Baker McKenzie has named Marredia Crawford as its chief inclusion, diversity and equity officer.
As the firm’s top ID&E official, Crawford, who is based in Houston, joins Baker McKenzie’s global leadership team and will oversee efforts to create better experiences for employees, better outcomes for clients and sustainable change in the industry across all of the firm’s 74 offices, the firm said.
Crawford succeeds Anna Brown, who left the firm in July. Before her promotion, Crawford served as the director of inclusion and diversity for Baker McKenzie’s offices in North and Latin America. She joined Baker McKenzie in 2018 after spending nearly a decade at Bracewell, where she worked in recruiting before eventually becoming a diversity and inclusion manager.
“Marredia has played a crucial role in our diversity, equity and inclusion efforts as a firm in recent years, and helped to drive enormous progress, particularly in North America,” Milton Cheng, Baker McKenzie’s global chair, said in a statement. “She has a proven track record of leadership and a deep-rooted passion for enacting positive, lasting change, and I look forward to the ongoing impact she and the wider ID&E team will undoubtedly make in the years ahead.”
Before working at law firms, Crawford worked in politics as a legislative aide (and eventually legislative director) for a state representative at a time when DEI was not yet official terminology and was viewed mostly through the lens of compliance. Crawford distinctly remembers a constituent calling the office raising concerns about the lack of equity — and basic resources — among schools with large populations of students from underrepresented groups.
“They had less equipment, older books — things of that nature,” Crawford told The Texas Lawbook. “The representative I worked for at the time was on the education committee, so we got calls like that all the time. But one of the things that intrigued me was looking at how things were not equal at all in such an important area as education.”
A native Texan, diversity and inclusion has also been top of mind for Crawford throughout her personal life.
“Growing up, I was frequently in spaces where I was the only Black person [there],” Crawford told The Lawbook. “I was the first Black drum major at my school. When you grow up like that, things become very clear, and you have to assimilate yourself on a consistent basis. It’s very easy to kind of lose yourself a little bit in those spaces. … dealing with different microaggressions and dealing with different things that when you’re younger, you can’t name it but you know something feels wrong.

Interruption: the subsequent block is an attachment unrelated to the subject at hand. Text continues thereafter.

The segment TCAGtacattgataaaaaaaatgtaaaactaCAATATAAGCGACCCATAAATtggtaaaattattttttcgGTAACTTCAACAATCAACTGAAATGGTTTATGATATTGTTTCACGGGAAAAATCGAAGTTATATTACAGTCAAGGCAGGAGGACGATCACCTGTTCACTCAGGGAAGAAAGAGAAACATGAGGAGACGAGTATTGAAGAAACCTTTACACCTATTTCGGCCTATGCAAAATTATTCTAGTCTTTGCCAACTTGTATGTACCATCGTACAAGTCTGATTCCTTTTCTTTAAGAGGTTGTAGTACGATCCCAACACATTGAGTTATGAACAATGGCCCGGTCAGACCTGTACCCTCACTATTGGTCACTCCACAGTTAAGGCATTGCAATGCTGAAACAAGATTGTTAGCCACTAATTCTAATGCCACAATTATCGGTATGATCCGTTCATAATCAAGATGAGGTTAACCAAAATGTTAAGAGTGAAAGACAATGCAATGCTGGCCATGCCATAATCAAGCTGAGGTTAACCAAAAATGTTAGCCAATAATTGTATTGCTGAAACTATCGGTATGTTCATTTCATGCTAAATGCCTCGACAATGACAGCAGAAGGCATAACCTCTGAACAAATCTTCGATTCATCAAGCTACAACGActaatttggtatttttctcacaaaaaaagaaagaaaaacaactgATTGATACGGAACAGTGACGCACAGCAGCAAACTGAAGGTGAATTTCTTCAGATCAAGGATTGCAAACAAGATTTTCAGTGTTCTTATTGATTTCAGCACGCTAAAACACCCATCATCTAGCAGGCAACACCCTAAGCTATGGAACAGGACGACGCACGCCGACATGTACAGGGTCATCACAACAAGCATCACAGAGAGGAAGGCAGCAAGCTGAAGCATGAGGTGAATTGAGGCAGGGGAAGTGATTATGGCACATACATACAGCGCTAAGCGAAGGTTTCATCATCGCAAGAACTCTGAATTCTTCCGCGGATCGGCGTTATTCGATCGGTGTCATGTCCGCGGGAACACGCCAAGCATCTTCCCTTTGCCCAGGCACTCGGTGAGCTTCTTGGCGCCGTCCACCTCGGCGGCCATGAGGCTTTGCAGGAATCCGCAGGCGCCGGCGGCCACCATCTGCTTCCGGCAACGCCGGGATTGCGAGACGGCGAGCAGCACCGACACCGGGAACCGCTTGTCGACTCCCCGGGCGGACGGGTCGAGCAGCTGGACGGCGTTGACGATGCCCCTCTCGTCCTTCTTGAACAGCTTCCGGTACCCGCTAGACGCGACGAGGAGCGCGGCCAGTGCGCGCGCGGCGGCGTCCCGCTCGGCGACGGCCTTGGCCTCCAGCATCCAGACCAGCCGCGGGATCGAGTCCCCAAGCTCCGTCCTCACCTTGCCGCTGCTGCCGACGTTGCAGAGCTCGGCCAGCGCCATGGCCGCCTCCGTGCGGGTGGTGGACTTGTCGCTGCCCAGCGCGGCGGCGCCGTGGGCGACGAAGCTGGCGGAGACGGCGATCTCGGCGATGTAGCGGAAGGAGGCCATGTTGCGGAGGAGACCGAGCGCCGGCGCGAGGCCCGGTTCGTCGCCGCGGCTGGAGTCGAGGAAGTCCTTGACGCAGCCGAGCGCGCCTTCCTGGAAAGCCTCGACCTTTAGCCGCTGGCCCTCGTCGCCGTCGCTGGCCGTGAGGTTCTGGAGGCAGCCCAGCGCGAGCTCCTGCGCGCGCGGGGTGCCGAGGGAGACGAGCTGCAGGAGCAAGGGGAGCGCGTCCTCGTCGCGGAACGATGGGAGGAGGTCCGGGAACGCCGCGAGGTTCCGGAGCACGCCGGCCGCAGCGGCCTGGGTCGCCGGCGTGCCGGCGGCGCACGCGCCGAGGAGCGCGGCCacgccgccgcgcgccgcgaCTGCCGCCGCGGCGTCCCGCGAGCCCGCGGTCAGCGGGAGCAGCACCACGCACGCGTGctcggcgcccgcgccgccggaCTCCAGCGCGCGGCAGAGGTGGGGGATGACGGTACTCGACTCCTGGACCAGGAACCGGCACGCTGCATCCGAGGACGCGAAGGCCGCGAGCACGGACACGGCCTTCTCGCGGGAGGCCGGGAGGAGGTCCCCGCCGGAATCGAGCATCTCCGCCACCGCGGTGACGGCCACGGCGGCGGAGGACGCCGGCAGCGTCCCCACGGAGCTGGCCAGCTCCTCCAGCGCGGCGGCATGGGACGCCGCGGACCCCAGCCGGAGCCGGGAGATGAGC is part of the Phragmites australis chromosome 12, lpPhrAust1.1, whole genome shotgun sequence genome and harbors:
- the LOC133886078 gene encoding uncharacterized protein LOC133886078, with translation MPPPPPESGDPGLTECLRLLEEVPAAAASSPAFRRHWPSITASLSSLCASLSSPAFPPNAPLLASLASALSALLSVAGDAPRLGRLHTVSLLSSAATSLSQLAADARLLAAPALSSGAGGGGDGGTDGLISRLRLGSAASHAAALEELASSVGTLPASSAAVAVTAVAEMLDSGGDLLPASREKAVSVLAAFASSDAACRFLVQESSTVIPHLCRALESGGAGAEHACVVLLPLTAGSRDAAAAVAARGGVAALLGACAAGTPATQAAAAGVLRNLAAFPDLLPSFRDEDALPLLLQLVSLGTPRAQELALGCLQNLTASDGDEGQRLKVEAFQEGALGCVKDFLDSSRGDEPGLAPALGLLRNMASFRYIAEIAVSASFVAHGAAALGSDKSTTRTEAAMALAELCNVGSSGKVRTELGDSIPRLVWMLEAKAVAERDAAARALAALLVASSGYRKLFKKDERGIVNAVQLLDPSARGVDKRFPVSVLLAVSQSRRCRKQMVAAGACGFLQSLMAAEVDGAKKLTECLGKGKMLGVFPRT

“There’s a very critical mass at many law firms of people from underrepresented groups,” she added. “My own experience [helps me] understand how people are navigating these spaces.”
Within the last year, Crawford has focused her efforts on leading the firm’s Lawyers of Color conference; embedding ID&E throughout Baker McKenzie’s practice groups; recruiting, retaining and promoting talent; and supporting underrepresented groups.
Crawford said the firm has a goal to hit certain “gender aspirational targets” by 2025 — 40 percent women, 40 percent men, and 20 percent nonbinary individuals among the firm’s leadership committees, candidate pools and promotions. After holding successful conferences in the U.S. focused on lawyers of color and LGBTQ+ lawyers, Crawford plans to expand similar efforts in other countries where Baker McKenzie operates.
“To have people come in the same room to be able to build community and to be able to … talk about their careers, and talk about how they’re experiencing the firm themselves was a huge highlight because it helped build that trust,” she said. “There are so many different things that came from those meetings and those conferences that we are quite proud of, but it’s only because we’ve built this culture of inclusion that people feel safe, that they can speak up and be heard.”
“Inclusion” is a word that the firm thinks of before diversity and equity, so the firm calls its department ID&E because “you have to have an inclusive environment to sustain any kind of diversity,” Crawford said.
“We ensure that people know that it’s not just the responsibility of me and my team [to foster inclusion, diversity and equity], but that it’s really a responsibility of everyone at the firm,” Crawford said. “Everybody plays a role in building in inclusive culture, so that is why we lead with ‘inclusion.’”
Asked how law firms can better retain diverse talent, which has been a common challenge across the legal industry for years, Crawford said focusing on mentorship and sponsorship is just as crucial as inclusion.
“Looking at the data, we know that with people of color, you [used to] start seeing a kind of leaky pipeline around the fourth and fifth year [into an associate’s career], but now it’s more in the third year,” Crawford said.
Beyond formal mentoring programs, Crawford said it’s essential for more senior lawyers to constantly evaluate who they can take under their wing and who they can advocate for, speak highly of or give stretch assignments to.
“What we know is that people who feel like somebody cares and is looking out for them tend to do better,” Crawford said.
Crawford declined to say much specifically about the current challenges for diversity and inclusion departments in light of the Harvard Supreme Court decision, new laws banning DEI offices at public institutions and recent litigation lodged against law firms for DEI fellowships, but acknowledged that they’ve acted as “outside noise.”
“The distraction that some of the outside noise can be is a challenge because then it just kind of takes your focus away,” Crawford said. “But we’re determined to just continue on and stay the course. I think that [if] we make sure we have our T’s crossed and I’s dotted, there’s no need for us — or for anyone else — to cower but just continue to look forward.”